Guys and Dolls

Dolls are a cool way for kids to role play.
Dolls are a cool way for kids to role play. | Source

My little man has loved cars since he's been able to grasp a Hot Wheel. He watches full-sized ones from the front window and recognizes those he's familiar with, calling, "I see Grandma's white car! I hear Daddy's truck! There's Mama's red car!" He's excited on garbage day when the trucks stop to pick up trash and is constantly getting into Daddy's tools to fix his toy cars. So why is Daddy worried?

My grandson also plays with his big sister's dolls.

When Barbie climbs into her pink jeep with Ken, guided by Manuel's hands, his Dad hangs his head and mournfully states "My kid likes dolls." When I tell him that it's normal and all little boys play with dolls if they're available, he says, "I didn't. The only time I touched my sisters' dolls was to pull their heads off." When I point out that pulling the heads off dolls can be considered playing with them, he announces, "This discussion is over."

Action figures are okay, but girly dolls are taboo. On the flip side, Daddy is very proud when his feminine daughter wants to help fix cars. We tell our daughters they can do and be anything they want. We tell our sons that they can, too, as long as it's not something girly.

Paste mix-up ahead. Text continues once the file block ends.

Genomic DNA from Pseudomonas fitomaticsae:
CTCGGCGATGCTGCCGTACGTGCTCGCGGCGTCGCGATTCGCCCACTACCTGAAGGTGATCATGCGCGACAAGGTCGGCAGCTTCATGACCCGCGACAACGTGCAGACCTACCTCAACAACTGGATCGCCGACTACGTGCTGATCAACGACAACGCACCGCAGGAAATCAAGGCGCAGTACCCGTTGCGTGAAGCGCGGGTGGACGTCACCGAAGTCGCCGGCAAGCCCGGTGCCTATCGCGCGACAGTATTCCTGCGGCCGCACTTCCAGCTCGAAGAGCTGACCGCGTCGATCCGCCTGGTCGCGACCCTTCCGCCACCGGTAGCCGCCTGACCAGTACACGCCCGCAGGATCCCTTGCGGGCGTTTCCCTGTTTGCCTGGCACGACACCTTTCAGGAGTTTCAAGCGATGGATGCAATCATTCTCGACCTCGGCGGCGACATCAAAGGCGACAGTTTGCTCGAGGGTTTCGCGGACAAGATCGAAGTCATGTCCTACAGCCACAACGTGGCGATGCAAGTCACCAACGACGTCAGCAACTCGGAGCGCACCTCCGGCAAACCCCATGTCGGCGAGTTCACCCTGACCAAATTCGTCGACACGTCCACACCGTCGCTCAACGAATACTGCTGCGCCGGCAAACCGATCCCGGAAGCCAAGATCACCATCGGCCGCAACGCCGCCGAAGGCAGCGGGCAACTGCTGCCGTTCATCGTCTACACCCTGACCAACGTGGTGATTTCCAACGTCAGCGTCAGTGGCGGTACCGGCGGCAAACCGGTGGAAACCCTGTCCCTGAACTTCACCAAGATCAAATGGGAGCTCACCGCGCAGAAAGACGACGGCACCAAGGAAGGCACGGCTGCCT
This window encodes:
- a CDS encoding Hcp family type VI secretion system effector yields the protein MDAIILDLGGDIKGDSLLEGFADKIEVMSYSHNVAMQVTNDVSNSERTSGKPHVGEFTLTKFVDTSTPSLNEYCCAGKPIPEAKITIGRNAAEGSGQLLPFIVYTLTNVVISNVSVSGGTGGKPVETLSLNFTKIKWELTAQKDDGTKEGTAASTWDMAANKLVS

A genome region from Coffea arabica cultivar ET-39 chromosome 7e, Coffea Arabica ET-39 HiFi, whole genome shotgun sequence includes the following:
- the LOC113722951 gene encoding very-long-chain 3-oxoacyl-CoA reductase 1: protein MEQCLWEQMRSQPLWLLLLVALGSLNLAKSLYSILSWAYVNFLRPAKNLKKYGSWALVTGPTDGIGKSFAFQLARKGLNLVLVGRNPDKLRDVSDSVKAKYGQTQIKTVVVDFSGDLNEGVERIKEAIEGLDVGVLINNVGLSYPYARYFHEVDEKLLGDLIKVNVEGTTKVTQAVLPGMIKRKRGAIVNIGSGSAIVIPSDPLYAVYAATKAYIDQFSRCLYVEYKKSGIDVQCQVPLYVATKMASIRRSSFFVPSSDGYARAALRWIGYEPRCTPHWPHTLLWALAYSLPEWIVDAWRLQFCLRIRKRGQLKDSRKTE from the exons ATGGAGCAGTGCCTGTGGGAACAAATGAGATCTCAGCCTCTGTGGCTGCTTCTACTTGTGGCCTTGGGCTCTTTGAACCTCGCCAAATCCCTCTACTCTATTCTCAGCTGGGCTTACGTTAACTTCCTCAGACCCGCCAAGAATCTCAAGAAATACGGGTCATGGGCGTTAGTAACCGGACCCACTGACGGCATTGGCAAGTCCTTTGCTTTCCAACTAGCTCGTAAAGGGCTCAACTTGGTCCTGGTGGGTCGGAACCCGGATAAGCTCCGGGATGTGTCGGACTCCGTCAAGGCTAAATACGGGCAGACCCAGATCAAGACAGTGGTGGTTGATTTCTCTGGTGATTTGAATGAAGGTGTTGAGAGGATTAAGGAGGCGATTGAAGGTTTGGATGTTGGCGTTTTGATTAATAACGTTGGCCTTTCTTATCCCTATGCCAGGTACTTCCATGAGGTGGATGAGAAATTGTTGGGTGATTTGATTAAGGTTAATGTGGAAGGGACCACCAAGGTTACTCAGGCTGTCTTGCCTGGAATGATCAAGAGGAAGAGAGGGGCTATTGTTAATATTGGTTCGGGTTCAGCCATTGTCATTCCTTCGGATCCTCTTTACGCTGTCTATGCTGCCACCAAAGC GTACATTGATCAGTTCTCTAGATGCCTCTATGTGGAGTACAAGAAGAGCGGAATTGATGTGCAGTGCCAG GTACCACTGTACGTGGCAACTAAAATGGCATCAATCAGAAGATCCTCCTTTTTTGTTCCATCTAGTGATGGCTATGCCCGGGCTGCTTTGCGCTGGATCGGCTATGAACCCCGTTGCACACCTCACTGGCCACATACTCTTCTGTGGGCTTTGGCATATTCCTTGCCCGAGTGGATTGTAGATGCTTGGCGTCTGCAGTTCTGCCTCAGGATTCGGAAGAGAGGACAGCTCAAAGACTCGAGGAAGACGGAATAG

If men can get past the fact that their boy is holding a baby doll or a fashion doll and take a long look at what they are doing with them, they can get insight into the kind of man their sons are becoming. If women are part of a boy's life, it's nature to role play with female dolls as well as action figures. When Manuel is playing with a baby doll, he nurtures it the way he is nurtured. When Barbie and Ken climb into a car with my grandson guiding them, the conversation goes something like this:

"How was your day?"

"Good. After work I did my homework. How was your day?"

"Good. I fixed the car after work. What do you want for dinner?"



They hug.

Role play is how children learn. Watching your children role play with dolls gives you clues as to what kind of people they're being taught to be. If the dolls aren't cussing, taking drugs or beating each other, you're doing something right.

Even if your son occasionally plays with your daughter's dolls.

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